The human body is a marvel of engineering, but like all creations, it is subject to limitations. Over countless millennia, nature has created a form that is capable of wondrous feats including running, swimming, and climbing, but to maintain the human body at peak performance it takes some effort. Whether you are a world-class athlete or merely someone looking to stay reasonably fit, you should know how important it is to keep your joints in top shape.
Joint pain afflicts everyone occasionally, whether it is due to injury, repetitive stress or a degenerative condition like arthritis. In the vast majority of cases, these aches and pains are minor annoyances that resolve without serious medical intervention. However, they may indicate that you should do more to keep them at optimal health. There are many ways to keep your joints healthy, including a nutritious diet, nutritional supplements and preventive medicine, but the foremost method is regular exercise.
A Closer Look at Your Joints
The adult human has 206 bones in their body that provide support and protection to muscles, nerves and organs. Almost all of these bones connect with other bones in either a fixed or mobile joint. Among the types of joints found in humans are:
- Ball and Socket Joint: This joint is found in the shoulder and hip and allows for an extended range of rotation and movement.
- Condyloid Joint: This type of joint found in the jaw and fingers allows joystick-like movement but no rotation.
- Gliding Joint: This joint is found in ankles, wrists and spine enables bones to glide past each other.
- Hinge Joint: This door hinge-like joint exists in the knee and elbow.
- Pivot Joint: This joint found in the neck and elbow allows bones to rotate around other bones.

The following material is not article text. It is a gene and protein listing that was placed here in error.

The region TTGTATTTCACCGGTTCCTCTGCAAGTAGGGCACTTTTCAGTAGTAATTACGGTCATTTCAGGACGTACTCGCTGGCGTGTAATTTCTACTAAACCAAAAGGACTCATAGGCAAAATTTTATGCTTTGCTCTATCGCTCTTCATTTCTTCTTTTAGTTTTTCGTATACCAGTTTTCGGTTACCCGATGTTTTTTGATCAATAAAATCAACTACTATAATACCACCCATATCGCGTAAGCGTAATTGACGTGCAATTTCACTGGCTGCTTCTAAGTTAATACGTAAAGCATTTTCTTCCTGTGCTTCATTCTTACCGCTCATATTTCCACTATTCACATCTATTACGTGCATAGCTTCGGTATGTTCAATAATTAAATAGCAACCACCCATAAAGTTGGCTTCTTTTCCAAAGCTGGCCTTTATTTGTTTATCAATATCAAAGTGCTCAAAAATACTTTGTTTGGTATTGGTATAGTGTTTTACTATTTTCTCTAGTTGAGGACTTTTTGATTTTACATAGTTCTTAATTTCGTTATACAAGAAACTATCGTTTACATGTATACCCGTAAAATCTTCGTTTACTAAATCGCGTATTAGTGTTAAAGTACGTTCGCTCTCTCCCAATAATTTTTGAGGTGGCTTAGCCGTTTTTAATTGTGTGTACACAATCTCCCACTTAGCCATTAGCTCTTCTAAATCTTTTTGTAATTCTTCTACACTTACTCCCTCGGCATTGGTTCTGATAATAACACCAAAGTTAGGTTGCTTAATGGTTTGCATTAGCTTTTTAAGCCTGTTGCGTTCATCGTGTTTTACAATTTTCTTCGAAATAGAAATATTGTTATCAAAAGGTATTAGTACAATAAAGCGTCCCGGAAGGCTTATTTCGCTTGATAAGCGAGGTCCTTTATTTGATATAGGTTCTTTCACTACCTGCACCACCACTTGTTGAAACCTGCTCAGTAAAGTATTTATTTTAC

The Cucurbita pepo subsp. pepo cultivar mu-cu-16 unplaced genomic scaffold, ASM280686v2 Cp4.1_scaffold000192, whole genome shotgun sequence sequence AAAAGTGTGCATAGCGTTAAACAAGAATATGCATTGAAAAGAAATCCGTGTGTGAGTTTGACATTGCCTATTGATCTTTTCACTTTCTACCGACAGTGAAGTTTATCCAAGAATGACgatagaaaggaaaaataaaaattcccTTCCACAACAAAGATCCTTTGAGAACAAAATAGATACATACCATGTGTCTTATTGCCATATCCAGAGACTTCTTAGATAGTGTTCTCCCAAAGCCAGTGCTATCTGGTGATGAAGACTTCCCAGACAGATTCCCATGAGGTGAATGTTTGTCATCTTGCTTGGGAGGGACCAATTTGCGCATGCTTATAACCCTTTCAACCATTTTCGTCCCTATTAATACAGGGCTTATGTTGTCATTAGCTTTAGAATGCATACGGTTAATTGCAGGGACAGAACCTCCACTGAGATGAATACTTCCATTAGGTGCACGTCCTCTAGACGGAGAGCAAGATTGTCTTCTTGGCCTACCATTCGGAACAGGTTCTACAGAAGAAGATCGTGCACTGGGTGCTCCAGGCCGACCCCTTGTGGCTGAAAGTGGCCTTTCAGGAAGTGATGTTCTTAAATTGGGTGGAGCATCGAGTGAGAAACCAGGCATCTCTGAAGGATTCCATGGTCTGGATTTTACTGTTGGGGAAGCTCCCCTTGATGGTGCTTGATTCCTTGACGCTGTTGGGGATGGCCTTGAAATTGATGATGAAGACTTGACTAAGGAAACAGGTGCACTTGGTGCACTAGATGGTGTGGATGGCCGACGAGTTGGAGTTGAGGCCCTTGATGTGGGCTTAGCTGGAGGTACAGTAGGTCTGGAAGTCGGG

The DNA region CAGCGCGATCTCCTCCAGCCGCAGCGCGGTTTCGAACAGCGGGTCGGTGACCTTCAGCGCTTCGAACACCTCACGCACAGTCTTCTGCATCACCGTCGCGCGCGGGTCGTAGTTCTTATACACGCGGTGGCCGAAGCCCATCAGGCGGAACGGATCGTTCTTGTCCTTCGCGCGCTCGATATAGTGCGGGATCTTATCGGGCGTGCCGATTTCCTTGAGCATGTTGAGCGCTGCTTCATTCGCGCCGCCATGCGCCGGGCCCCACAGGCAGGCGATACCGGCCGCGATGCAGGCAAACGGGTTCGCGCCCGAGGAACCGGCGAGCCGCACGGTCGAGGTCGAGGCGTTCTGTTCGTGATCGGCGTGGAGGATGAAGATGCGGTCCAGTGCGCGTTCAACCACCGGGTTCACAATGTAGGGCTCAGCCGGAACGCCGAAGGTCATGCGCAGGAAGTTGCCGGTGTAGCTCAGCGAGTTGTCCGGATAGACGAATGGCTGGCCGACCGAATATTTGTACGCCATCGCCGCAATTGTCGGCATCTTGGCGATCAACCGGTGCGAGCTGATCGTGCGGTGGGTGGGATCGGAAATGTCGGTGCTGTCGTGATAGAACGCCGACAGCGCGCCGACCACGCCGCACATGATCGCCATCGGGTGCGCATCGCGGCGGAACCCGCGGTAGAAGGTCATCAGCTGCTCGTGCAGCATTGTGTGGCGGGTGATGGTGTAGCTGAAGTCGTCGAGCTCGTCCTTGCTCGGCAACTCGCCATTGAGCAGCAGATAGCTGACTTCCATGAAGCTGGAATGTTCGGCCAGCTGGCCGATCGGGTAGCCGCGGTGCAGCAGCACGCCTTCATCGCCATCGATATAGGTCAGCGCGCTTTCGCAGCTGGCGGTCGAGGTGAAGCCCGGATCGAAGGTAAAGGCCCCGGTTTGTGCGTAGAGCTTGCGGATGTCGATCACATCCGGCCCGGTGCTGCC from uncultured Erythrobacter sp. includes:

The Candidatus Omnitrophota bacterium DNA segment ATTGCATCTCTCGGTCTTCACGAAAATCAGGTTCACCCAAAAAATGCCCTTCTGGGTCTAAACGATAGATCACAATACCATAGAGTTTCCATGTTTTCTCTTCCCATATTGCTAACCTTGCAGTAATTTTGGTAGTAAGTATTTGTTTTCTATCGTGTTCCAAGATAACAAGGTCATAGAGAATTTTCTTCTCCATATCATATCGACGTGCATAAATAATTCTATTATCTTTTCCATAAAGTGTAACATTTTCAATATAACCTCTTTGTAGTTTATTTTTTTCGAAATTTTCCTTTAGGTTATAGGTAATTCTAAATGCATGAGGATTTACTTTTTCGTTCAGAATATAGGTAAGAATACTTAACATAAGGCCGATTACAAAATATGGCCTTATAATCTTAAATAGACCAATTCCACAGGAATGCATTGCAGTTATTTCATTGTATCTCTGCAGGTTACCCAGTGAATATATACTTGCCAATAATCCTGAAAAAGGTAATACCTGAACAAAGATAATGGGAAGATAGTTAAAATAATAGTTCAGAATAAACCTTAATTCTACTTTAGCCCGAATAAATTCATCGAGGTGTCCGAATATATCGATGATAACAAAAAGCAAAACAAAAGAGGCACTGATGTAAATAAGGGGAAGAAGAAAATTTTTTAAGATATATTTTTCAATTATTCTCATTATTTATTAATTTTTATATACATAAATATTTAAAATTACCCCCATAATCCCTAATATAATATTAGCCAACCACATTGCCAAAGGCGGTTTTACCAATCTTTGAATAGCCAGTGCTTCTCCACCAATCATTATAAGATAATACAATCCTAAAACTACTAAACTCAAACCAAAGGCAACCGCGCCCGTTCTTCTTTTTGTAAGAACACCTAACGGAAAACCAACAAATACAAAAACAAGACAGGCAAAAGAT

- Saddle Joint: Your thumb is an example of this type of joint that permits back and forth and side to side motion but limited rotation.
In addition to the bones found in a joint, there are also many other kinds of tissue.
Health Conditions that Affect Joints
- Cartilage: This type of tissue covers the surface of a bone in a joint and reduces abrasion within a joint.
- Synovial membrane: Synovial membrane lines the joint and seals it into a joint capsule. It secretes and encapsulates synovial fluid which is a shock absorber for joints.
- Ligaments: Tough, elastic bands of connective tissue that surround the joint to provide support and limit the joint’s motion.
- Tendons: Tendons attach to muscles that control movement of the joint.
- Bursas: Bursas are fluid-filled sacs between bones, ligaments, or other joint structures that cushion impacts involving the joint.
- Synovial fluid: A clear, sticky fluid secreted by the synovial membrane that lubricates and cushions joints.
- Arthritis: the most common joint pain condition is, of course, arthritis which afflicts more than 40 million Americans. There are dozens of types of arthritis, but the most common are osteoarthritis and rheumatoid arthritis.
- Fibromyalgia: this mysterious musculoskeletal pain condition may also include joint pain symptoms that involve the temporomandibular joint. How fibromyalgia operates remains a mystery, but there are medications that can help manage symptoms.
- Tendinitis: this condition involves the inflammation of tendons, the tough fibers that anchor muscles to bones. Usually a result of athletic over-use, tendinitis produces joint pain but is relatively easy to treat in most cases.